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    This will sound very naive, but when it states that you will/can spend your year abroad teaching English, does this mean as a job .ie. a salary?
    Is it merely as some universities name it, a placement, meaning no money?
    I know it sounds avaricious, but it dawned on me that any money gained then could go towards further study/shopping...
    Just wondered if anyone had any thoughts/info.
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    If you teach English in a school abroad under the scheme run by the British Council, you get paid for it.
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    All my friends that are going on teaching placements will be getting paid for it. You could also consider getting a job abroad if you would like/need to earn money on your year abroad.
    Now shush about year abroads because i am scared and i don't have anywhere to go in italy yet. :afraid:
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    Hi Diachrom- I don't know what languages you are going to be studying on your course. I am currently holding offers to do a joint honours degrees and French. The deal is that you have to spend the time living/studying/working in the country where the main language you are studying is spoken. In France, and I believe Spain, you can get an official position in a state school as an assistant(e). You work term time only and you teach English to French (Spanish) school kids. Your class load is about 12 hours per week, not too onerous. You are a regular, if junior, employee and you are paid a decent salary for this work- I don't know how much. This is a very normal thing to do and has been for years- many kids on years abroad do it. The down side for France is that you will not have control over where you are sent in the country- same deal as beginning graduate French teachers- you can put preferences down, but the Ministry of Education can send you where they need to. Others attend local unis. Sometimes, if you are lucky and get to work on it pretty soon after you start your course, you can stitch up other jobs, like in the cultural dept of the government, but don't count on this, also depends where you are in the country. Here's the good news, if you are an EU citizen, are not working (officially), spend a full academic year in an EU country, and have not had an EU grant before, you get an EU Erasmus/Socrates mobility grant of 2000 Euro for the year. Not a lot, but it helps. Google Socrates/Erasmus, also the web site of the unis you are interested in will have info within their languages depts. Basically, if you plan carefully and check out as much as you can in advance, it should be a real blast. Best of luck from Dismal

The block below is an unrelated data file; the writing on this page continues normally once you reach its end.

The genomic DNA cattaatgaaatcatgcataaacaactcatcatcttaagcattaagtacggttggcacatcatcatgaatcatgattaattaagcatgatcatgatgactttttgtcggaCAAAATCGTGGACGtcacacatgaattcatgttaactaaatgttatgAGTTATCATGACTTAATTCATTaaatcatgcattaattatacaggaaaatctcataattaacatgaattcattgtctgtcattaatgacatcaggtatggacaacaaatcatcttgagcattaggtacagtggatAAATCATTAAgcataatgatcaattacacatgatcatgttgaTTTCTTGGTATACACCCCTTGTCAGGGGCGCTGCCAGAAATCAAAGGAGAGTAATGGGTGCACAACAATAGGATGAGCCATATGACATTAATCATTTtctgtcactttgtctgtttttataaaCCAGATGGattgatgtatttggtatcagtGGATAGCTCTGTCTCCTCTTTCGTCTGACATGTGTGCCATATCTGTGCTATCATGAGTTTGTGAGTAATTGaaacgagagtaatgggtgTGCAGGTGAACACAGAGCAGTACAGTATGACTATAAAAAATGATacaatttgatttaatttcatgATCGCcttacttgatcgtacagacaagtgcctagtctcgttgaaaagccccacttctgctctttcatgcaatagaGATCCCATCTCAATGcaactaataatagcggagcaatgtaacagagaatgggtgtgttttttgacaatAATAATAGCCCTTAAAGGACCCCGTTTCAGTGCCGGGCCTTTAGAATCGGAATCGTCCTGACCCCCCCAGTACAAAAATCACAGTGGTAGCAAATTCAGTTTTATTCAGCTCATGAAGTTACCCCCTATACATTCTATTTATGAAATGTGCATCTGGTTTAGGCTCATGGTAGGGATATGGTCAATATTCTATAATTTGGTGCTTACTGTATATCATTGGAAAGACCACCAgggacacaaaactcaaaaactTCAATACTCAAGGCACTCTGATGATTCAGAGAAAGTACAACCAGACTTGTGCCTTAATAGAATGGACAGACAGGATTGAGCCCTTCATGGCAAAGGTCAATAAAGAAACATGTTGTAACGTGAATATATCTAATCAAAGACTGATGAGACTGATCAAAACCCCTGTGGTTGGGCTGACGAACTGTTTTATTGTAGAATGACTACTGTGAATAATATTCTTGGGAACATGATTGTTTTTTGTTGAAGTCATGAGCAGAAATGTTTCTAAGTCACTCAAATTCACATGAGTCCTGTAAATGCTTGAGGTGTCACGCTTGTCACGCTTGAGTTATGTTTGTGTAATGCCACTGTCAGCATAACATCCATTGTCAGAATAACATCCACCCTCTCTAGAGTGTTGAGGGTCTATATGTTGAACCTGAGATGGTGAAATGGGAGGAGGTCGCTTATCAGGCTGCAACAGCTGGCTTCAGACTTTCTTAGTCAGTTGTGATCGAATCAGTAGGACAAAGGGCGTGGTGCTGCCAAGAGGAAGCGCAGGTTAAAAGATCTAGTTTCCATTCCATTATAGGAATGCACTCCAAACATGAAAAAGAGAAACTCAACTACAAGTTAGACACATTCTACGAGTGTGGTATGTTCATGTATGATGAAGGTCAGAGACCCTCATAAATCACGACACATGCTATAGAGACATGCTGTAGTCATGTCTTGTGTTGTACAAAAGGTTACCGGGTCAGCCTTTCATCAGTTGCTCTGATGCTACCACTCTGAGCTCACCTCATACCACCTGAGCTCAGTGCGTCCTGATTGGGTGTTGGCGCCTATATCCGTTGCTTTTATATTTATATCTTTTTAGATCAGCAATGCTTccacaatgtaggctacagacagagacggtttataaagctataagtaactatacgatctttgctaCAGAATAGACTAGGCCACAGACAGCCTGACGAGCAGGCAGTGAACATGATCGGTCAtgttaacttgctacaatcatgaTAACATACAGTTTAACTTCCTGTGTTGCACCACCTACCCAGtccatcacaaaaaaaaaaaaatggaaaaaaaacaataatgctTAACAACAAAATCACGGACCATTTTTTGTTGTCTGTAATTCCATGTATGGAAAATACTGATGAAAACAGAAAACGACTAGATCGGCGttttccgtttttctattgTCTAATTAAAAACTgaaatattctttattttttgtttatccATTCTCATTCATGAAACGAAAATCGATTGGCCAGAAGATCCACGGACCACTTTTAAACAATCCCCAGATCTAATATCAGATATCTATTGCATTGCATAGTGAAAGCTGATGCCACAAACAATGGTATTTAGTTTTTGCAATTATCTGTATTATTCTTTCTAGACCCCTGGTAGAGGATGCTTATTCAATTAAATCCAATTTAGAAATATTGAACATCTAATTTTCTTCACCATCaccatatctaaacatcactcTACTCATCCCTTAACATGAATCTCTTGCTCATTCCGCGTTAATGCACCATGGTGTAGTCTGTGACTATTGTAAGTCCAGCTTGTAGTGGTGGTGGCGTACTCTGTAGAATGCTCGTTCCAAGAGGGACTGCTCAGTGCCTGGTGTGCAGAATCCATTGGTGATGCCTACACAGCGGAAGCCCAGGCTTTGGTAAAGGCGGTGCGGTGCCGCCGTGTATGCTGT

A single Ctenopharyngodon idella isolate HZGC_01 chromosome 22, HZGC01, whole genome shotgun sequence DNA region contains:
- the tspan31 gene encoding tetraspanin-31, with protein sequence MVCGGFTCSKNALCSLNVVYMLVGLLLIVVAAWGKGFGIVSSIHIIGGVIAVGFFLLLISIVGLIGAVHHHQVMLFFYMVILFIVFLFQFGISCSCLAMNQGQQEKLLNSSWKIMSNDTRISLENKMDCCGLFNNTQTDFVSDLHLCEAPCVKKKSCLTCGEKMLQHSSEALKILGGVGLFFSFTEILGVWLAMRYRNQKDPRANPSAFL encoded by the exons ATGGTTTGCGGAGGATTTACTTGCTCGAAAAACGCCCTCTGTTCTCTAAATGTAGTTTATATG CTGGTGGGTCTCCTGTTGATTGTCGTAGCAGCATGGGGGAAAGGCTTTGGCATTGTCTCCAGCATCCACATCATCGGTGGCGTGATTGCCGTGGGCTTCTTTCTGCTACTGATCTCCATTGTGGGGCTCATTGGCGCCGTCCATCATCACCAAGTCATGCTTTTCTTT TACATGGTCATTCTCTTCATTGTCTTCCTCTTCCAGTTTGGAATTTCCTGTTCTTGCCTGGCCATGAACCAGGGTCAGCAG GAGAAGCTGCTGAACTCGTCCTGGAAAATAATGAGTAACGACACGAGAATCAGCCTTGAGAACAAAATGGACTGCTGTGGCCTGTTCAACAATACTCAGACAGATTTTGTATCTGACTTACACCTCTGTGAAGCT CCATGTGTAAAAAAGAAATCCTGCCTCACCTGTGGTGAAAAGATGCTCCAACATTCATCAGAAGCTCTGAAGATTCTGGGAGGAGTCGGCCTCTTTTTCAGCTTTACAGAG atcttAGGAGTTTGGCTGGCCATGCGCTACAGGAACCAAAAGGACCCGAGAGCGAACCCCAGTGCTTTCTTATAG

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    yes, asother people have said, if you work as a language assistant you get paid, and it is a decent sum of money (not sure how much, but i have a couple of friends doing it right now and its a tidy amount). you are also entitled to a higher rate of loan.

    (Original post by dismal_laundry)
    Here's the good news, if you are an EU citizen, are not working (officially), spend a full academic year in an EU country, and have not had an EU grant before, you get an EU Erasmus/Socrates mobility grant of 2000 Euro for the year. Not a lot, but it helps.
    yes, but this is only true if you are on an erasmus exchange, which not all exchanges are. and you only get money for the time you are doing the exchange, eg if you spend a year abroad but only one semester studying on an erasmus place, you will only get money for that semester. i have gone to two countries this year, both for erasmus exchanges, and in total i will have recieved just over £2000, which as dismal laundry says, is a definite help! also you get a bit more if you go to countries like greece or portugal to help with fees for a language course or something. there is a similar grant scheme available if you doa work placement (not language assistantship) called leonardo, but i dont know much about that. but basically whatever you chose to do, you will probably be able to get some extra cash one way or another. assistantships are pretty competitive but if you get one it is probably one of the best ways to spend your year abroad, at least financially and in terms of what you will be doing with your time. everyone i know who is an assistant is thoroughly enjoying it.

    (Original post by Becca)
    Now shush about year abroads because i am scared and i don't have anywhere to go in italy yet.